The Happiness Formula

Note: I’m not sold on this theory. More on that later, but for now, this is how the theory of the happiness formula is commonly explained.

What your instincts tell you about how to be happier is probably wrong. Most people try to change their happiness by changing their circumstances. The logic is, by changing their life situation to one they are happier with – more money, better house, different gender, whatever – they’ll become happier because they like the new situation more. This true to a certain extent, but is basically misguided.

The happiness you experience comes from three sources; your genetics, your life circumstances, and your intentional activities, split like this:

So the ‘happiness formula’ is this:

Happiness = Genetic Set Point + Life Circumstances + Intentional Activities

According to this model, life circumstances account for only 10% of your happiness, genetics account for 50%, and intentional activities account for 40%. Intentional activities are the ways we act, think about, and respond to the world. In other words, the same life circumstance has the potential to cause different amounts of happiness in people depending on how they react to it. There are certain ways of thinking and behaving that cause people to respond to events with more negative emotions, and likewise, there are ways of thinking and behaving that cause people to respond with more positive emotion.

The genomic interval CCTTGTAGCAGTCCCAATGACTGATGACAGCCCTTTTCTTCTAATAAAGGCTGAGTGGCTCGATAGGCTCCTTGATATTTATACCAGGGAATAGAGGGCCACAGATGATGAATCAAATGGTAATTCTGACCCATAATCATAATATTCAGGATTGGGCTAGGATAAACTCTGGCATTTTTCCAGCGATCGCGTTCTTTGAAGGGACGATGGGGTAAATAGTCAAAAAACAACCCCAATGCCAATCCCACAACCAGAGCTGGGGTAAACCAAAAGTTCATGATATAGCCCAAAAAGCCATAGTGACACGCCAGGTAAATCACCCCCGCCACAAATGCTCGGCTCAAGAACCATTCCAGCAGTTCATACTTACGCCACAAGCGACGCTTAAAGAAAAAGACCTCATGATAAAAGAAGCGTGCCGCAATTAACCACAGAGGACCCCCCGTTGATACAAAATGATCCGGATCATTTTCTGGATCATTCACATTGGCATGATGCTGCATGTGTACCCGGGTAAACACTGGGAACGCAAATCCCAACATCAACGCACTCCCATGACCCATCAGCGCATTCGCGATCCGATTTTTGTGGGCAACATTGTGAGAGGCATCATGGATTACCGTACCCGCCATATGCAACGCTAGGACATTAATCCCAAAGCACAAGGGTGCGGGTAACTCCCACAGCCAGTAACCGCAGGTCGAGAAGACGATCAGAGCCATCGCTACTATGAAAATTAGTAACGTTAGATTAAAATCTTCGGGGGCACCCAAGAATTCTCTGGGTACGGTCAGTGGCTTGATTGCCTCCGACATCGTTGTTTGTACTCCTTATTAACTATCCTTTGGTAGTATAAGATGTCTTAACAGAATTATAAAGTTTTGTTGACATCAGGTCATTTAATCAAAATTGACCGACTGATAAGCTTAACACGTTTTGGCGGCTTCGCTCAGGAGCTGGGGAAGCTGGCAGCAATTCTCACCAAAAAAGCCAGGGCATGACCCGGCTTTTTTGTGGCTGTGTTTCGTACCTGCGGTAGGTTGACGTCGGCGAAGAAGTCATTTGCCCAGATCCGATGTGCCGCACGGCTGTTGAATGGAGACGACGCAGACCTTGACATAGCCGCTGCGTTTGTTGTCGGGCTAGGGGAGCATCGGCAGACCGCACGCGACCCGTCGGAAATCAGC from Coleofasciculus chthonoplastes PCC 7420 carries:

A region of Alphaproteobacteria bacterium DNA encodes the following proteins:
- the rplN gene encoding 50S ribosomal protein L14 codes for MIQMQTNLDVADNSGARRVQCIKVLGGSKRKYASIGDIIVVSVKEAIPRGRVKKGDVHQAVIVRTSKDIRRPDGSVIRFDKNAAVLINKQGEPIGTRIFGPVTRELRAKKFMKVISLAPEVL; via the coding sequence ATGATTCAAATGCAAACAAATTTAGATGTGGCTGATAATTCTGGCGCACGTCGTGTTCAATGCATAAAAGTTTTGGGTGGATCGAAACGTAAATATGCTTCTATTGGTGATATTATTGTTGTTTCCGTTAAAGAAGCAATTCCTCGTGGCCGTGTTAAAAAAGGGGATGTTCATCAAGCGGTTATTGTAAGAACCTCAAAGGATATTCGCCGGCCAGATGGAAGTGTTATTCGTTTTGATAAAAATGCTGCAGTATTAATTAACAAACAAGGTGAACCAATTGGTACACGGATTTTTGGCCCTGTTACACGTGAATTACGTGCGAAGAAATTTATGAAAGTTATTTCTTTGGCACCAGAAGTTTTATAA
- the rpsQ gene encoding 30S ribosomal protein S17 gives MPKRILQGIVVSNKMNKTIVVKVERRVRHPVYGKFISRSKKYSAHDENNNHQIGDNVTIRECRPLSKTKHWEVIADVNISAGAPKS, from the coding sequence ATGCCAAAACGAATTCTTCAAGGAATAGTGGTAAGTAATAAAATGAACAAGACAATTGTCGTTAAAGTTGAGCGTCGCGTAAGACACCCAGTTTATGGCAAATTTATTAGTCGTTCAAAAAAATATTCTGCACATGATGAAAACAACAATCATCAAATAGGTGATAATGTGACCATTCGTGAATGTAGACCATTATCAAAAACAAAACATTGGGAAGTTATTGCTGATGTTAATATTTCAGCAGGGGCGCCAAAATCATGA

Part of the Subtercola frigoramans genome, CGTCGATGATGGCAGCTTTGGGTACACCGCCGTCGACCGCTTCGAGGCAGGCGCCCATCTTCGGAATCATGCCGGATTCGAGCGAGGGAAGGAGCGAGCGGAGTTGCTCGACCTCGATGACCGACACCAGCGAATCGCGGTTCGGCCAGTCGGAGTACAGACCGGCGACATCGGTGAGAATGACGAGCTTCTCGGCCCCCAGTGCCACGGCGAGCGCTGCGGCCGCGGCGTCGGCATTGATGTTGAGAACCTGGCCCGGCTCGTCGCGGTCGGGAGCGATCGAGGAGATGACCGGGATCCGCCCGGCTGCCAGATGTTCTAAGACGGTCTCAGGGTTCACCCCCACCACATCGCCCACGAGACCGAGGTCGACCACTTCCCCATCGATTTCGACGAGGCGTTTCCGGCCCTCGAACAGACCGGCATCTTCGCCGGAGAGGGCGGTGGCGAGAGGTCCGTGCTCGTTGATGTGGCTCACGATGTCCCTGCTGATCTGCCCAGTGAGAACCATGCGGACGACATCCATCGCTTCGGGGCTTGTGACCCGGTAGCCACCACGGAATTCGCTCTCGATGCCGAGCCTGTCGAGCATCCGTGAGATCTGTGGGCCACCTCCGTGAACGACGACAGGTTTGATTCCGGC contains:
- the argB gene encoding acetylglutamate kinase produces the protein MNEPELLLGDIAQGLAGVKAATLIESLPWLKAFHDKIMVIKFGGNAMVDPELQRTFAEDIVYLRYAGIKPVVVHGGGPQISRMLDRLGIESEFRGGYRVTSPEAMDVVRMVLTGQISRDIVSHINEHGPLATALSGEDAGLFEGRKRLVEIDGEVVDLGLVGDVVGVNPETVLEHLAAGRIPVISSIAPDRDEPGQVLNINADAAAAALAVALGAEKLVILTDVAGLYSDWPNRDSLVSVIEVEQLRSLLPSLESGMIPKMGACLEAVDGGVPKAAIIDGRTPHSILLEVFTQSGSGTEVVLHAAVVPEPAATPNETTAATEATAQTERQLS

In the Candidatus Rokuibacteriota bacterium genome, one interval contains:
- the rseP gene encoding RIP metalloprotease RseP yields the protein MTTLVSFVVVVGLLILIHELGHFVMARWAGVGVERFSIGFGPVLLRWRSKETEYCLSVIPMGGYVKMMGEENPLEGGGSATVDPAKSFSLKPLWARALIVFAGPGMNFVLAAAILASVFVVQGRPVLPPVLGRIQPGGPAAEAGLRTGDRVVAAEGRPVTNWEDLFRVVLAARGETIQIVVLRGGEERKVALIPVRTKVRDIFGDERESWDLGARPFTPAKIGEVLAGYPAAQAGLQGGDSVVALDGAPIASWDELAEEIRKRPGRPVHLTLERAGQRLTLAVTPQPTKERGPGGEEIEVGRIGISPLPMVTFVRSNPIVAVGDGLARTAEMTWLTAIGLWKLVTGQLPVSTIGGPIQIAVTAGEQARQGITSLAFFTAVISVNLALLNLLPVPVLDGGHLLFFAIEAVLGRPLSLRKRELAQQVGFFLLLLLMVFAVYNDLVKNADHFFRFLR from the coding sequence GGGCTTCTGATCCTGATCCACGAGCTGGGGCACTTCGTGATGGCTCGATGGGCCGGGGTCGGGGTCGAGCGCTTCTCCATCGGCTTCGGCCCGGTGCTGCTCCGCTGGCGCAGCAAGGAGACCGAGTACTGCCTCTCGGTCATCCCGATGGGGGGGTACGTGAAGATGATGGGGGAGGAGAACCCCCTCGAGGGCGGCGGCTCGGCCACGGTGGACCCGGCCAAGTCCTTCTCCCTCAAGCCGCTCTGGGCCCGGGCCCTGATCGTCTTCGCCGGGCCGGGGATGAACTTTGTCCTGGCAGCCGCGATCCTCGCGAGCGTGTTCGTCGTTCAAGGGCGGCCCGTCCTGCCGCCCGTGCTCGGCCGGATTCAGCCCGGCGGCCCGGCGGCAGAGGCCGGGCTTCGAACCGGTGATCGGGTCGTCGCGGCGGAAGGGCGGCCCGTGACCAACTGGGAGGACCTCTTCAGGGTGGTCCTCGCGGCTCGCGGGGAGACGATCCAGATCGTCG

While there is some debate about the specifics of this model, one thing is well accepted – if you want to be happier, the best way is to focus on changing your intentional activities. You can’t change your genetics, and circumstances seem to have a smaller effect. Of course, if your circumstances are particularly bad; if you’re in an abusive relationship, if you’re homeless, if you’ve recently been incarcerated – your circumstances will have a stronger effect on your emotions. But it’s not possible for me describe the way out of every bad situation every reader of this might find themselves in. Everyone can change their intentional activities, though.

Why would circumstances count for so little? It might seem backwards, but it makes more sense when you add in the concept of hedonic adaptation, which we learned about earlier in this chapter. Many things give us a boost in happiness, but we adapt to them over time, and the happiness wears off. Circumstances are more long-standing. Intentional activities are either short-term (giving no time to adapt), change how we react to circumstances, or they make changes to the brain such that it brings more positive emotion and less negative emotion.

Let’s try an example. Take marriage. Marriage is long-term, and seems to make most people happier for a few years, before they adapt to it. But expressing gratitude to each other, having those awful picnic things where you feed each other food (yuck!), savouring the good times, talking about all the other disgustingly romantic things you did together; these things boost happiness, but as they are episodic there’s no adaptation to them. You just have to keep doing different activities.

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